Fanzine — #modrevival



I-D November 1989 'MODERN MYTHS'

I-D Short and sweet insight into the jazz and modernist London scene in the deep mid winter of 1989. Nice mod-revival v acid jazz mod fashion listing some stalwart styles still being worn today.  The Mod revival scene had kicked off in 1978 a decade and a bit earlier, thanks in part to Quadrophenia and The Jam, and so no surprise that the scene and overall interest had dwindled especially in the capital, I guess it'd be the same for any counter culture. Just to put things in context here; the cover of this I-D November 1989 has a sub-header 'The New Age'.  The dawning of a new decade (1990's) saw the rave crowd wearing Rifat Ozbek inspired floaty white...

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THE FACE January 1991

Many, many Mays ago doing a newspaper round as a kid- at the weekends my route would change to the posher side of my parish, where the 'Sunday supplement' crowd lived.  The toff kids would also get some decent titles like: Arena, Blitz, R.A.D, Sky, The Face and I'D, sometimes a bundle of them, they weighed a ton.  Back on the round taking well earned breaks akin to a Tenzing Norgay sherpa, I'd flick through a few of the magazines: Blitz, The Face and I-D jumped grabbed my attention most of the time.  As the paper rounds went on and certain houses were no longer delivered to and my despatch bag got lighter- I learnt of the demise of Blitz...

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The Music Machine 1979

        I've got my parka on. It's got a Union Jack and an Irish tricolour on the right sleeve. I never did play the game, me. I'm proud of it, the parka. Sort of. I've had it a couple of months. Someone told me it was original, though I'm never sure what that meant. Whatever, it fits perfectly over my two-tone suit, the one I got at Second Time Around. And if I had a scooter, it would keep me warm. Only trouble is: it's not right. I know it's not right. It doesn't have a fishtail, the back of it just cuts straight across. The fur on the hood is too... furry. And the colour is...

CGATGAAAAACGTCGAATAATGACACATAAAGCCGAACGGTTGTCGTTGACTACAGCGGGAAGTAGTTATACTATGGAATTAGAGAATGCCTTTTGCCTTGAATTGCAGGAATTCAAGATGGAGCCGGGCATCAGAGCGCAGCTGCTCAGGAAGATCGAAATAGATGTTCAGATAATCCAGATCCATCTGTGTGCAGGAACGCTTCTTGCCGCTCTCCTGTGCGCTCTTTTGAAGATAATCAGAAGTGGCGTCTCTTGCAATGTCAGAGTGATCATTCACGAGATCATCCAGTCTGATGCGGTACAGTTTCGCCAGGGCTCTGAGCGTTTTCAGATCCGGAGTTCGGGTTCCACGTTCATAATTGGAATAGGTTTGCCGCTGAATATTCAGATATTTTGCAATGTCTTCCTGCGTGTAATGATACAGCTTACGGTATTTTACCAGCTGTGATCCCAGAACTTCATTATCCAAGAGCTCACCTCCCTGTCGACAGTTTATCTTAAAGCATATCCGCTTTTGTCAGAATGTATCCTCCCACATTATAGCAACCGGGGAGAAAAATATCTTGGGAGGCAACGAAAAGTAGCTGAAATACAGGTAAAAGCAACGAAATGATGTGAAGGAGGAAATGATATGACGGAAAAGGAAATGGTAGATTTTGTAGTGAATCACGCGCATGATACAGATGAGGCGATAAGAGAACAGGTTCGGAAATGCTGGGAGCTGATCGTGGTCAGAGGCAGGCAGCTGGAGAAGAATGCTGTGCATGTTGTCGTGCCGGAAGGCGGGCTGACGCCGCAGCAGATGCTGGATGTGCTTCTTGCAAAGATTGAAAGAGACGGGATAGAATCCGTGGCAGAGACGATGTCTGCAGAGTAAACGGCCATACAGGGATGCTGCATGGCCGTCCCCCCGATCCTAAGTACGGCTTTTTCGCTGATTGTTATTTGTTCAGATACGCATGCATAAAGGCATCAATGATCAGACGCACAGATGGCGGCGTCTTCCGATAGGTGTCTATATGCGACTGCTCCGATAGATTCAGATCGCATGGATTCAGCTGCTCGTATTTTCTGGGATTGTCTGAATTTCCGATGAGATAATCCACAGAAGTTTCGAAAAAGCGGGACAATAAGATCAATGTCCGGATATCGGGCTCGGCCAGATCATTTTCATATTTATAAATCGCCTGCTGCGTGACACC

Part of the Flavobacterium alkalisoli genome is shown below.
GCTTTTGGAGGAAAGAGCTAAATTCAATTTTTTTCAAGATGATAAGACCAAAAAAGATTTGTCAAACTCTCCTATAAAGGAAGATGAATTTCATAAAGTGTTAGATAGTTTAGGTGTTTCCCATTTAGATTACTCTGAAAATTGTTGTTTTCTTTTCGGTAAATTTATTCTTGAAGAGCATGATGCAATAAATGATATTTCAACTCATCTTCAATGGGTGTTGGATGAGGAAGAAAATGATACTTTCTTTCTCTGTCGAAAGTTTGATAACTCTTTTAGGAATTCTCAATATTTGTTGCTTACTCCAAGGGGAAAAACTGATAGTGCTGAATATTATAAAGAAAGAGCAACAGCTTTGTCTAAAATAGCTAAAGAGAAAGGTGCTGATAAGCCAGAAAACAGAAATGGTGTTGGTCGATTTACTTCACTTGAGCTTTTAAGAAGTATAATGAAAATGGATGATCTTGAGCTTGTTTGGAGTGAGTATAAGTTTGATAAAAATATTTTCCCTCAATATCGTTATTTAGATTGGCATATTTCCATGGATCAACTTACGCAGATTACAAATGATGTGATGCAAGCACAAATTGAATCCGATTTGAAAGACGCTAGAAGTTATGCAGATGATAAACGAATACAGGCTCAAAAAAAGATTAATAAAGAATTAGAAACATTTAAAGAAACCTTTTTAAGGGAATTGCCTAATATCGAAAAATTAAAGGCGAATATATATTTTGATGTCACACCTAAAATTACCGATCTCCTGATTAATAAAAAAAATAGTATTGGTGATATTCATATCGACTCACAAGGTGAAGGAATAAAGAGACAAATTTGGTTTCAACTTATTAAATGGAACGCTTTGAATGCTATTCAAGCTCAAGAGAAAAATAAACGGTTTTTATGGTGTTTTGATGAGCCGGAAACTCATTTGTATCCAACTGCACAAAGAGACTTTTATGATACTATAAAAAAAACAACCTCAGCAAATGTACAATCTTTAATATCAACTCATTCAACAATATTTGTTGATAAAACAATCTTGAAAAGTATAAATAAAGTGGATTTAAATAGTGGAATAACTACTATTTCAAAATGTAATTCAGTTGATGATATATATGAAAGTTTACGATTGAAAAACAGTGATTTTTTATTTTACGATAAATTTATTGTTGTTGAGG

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The Pause windbreaker

        The original version of the Anglozine Pause windbreaker was inspired by a brand called DMob based on Beak street in the 1980’s.   Their jacket was called the XLNT James jacket.  The fascination for this windbreaker started for me when I first saw The Style Council video for “Shout to the top” the bands 1985 charitable pro-miner song. The complete look of the hooded windbreaker, white jeans, loafers and shades is timeless.    The Anglozine version of the windbreaker has been re-worked making it perfect for everyday wear today.   Made in north London using British mills (Halley Stevensons or Brisbane Moss; the lining is made in Essex, the PU Canvas printed check panels from Kensal Green in London,...

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